Singer-songwriter Jaclyn Bradley Palmer recently unveiled her new single/music video, “American Heart.” Originally from Ohio, Palmer is currently living in Dublin, Ireland.
The video, directed by Daniel Harper, highlights visuals from Grafton Street, Dun Laoghaire Pier, Temple Bar, Dalkey, and Killiney Hill.
Palmer explains, “’American Heart’ is a song about the never-ending connection to our roots. It is a tour of Ireland, and also my heart.”
Holding a degree in opera, as well as being a board certified music therapist, Palmer has performed on TLC, VH1, MTV, HGTV, Time Warner, Bravo, The Voice of Holland, and Ireland’s Got Talent, along with having her music featured on The Rachel Zoe Project, Breaking Bonaduce, and House Hunters International. Cleveland Magazine cited her as one of the city’s most interesting people.
Guitar Girl Magazine caught up with Jaclyn Bradley Palmer to find out more about how she got started in music, her songwriting process, and why she makes music.
What three things can’t you live without?
Bukowski poems, Joni Mitchell songs, Chai lattes, and my beautiful daughter, Roma. That’s 4 things… but I could keep going… there is so much to love in this world!
What inspired your new single/music video “American Heart?”
I have lived in Holland and Ireland for the past 5 years. While the journey has been phenomenal, it also has me missing and appreciating all I left behind. Living far from home gave me a different perspective that turned into this song.
What’s your songwriting process? Melody first, or lyrics?
Most of the time, I write the lyrics and melody together. I sit down with my acoustic and try to just let it flow. Once I have the basic idea, I go back and work on the lyrics.
What do you hope your fans/listeners take away with them when they listen to your music?
I hope they hear the honesty and love I put into my songs, and in turn allow their own truth to be told.
You’re an American living in Dublin, Ireland. Why?
I’ve always loved Europe. I backpacked here with friends in college, got married in Italy and studied opera in Vicenza. So, when my family got the opportunity to live abroad, we took the chance…
What kind of guitar do you play? Any modifications to it?
I have several guitars, but my favorite is still the Takamine my father bought me for Christmas when I was 13. It’s battered and has traveled a lot, but still has the best sound.
If you could have any guitar, which would it be?
When I lived in LA, I discovered a Breedlove King Koa while browsing at Sam Ash. It had the most beautiful tone I’d ever heard and had this intricate, unique mermaid inlay. It was way too expensive for me to afford, but I’ve dreamed of her ever since. I actually do have a Breedlove today… it’s not the King Koa, but I love it still… in fact, I wrote my “American Heart” single with it!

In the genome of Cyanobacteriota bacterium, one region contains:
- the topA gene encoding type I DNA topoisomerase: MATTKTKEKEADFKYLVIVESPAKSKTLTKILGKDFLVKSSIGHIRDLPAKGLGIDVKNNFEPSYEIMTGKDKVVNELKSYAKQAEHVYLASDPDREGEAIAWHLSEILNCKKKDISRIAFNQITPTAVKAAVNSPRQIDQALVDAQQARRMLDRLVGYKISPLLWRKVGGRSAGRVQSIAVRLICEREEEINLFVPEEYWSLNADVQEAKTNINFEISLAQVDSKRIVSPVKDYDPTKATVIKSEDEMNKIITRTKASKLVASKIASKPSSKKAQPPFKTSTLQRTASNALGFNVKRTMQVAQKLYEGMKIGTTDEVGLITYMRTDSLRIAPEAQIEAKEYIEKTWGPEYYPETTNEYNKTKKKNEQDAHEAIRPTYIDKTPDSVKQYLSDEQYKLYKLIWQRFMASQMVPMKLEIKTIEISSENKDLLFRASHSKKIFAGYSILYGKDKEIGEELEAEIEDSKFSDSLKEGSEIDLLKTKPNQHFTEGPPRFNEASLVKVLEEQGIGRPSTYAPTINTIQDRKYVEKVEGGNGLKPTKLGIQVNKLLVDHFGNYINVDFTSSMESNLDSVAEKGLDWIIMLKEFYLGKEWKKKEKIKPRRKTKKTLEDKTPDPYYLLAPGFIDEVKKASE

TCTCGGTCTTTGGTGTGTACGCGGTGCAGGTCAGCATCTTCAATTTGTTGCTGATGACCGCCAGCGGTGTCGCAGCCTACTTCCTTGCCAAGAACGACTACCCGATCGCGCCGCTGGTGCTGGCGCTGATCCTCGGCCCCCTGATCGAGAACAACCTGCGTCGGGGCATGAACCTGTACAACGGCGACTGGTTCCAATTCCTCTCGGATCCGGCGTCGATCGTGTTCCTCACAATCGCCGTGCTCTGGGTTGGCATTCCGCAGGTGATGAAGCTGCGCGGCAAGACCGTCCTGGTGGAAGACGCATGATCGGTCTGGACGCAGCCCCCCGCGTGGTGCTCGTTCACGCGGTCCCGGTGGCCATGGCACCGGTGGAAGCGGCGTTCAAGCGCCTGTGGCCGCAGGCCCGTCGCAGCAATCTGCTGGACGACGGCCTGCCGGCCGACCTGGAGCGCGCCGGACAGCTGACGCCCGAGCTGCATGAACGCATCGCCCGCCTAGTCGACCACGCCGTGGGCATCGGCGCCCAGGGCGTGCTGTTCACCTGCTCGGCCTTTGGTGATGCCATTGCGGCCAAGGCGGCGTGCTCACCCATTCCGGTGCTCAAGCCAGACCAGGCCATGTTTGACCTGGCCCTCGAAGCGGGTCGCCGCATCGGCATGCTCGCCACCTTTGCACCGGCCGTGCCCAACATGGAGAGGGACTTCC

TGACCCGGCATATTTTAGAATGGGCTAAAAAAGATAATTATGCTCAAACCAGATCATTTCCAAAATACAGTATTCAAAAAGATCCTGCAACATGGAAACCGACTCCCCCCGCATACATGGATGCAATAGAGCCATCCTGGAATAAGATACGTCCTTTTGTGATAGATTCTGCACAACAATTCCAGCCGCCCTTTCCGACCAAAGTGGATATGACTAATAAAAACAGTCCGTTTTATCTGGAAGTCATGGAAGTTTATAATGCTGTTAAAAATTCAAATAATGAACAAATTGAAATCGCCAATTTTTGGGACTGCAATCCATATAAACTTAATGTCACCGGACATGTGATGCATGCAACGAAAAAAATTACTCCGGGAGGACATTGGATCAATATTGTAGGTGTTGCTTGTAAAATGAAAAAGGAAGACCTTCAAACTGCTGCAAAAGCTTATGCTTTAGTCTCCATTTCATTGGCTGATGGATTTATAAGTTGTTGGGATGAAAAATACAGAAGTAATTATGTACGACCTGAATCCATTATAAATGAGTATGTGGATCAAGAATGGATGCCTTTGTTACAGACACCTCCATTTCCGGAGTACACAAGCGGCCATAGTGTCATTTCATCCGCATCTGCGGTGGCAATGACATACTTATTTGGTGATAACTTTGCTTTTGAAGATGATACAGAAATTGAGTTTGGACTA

How did you get started in music? What’s the backstory there?
Music was my first friend. At age 4, I had my own record player and I’d sit in my room for hours, dropping the needle on my favorite songs. I was always singing and listening to music. When I was 8, my grandma took me over to her friend’s house. She had an 8-track recorder and we made my first album. I loved making something permanent—and having some proof of a period-of-time — that lasted long after the moment did. I went on to study opera at Indiana University, but I was the only classical vocalist sneaking her guitar out at night. After college, I moved to New York City, joined a rock band, and the rest is history.
Which musicians/vocalists influenced you the most?
As a kid, it was Joni Mitchell, Tori Amos, and Alanis Morissette.
Which artists are you listening to right now?
Phoebe Bridgers, Lera Lynn, Noah Gundersen and Halsey.
Do you have a guilty music and/or entertainment pleasure?
80’s Hairbands. I listen to “Hair Nation” whenever I’m in a car that has Sirius. All my good friends know …
Why make music? I mean what’s the point?
I don’t think anyone chooses music. You hear it as a kid and you just know there is no other option for you. No plan B. But it isn’t just about making sounds and writing words… it’s about relaying the feelings that come with it. The world doesn’t need any more songs, but it does need truth, emotion and connection. Music is the best way I know to convey all of those things.
What’s next for you?
I may be moving back to the States very soon! Hoping to record an EP in Nashville with a producer I greatly respect, named Joshua Grange. I will also continue with my work as a music therapist. Through songwriting, instrument play and lyric discussion, I work with hospitalized patients to find their voice during a crucial time … and to be honest, helping others – through music that has given so much to me – is the best gig of all.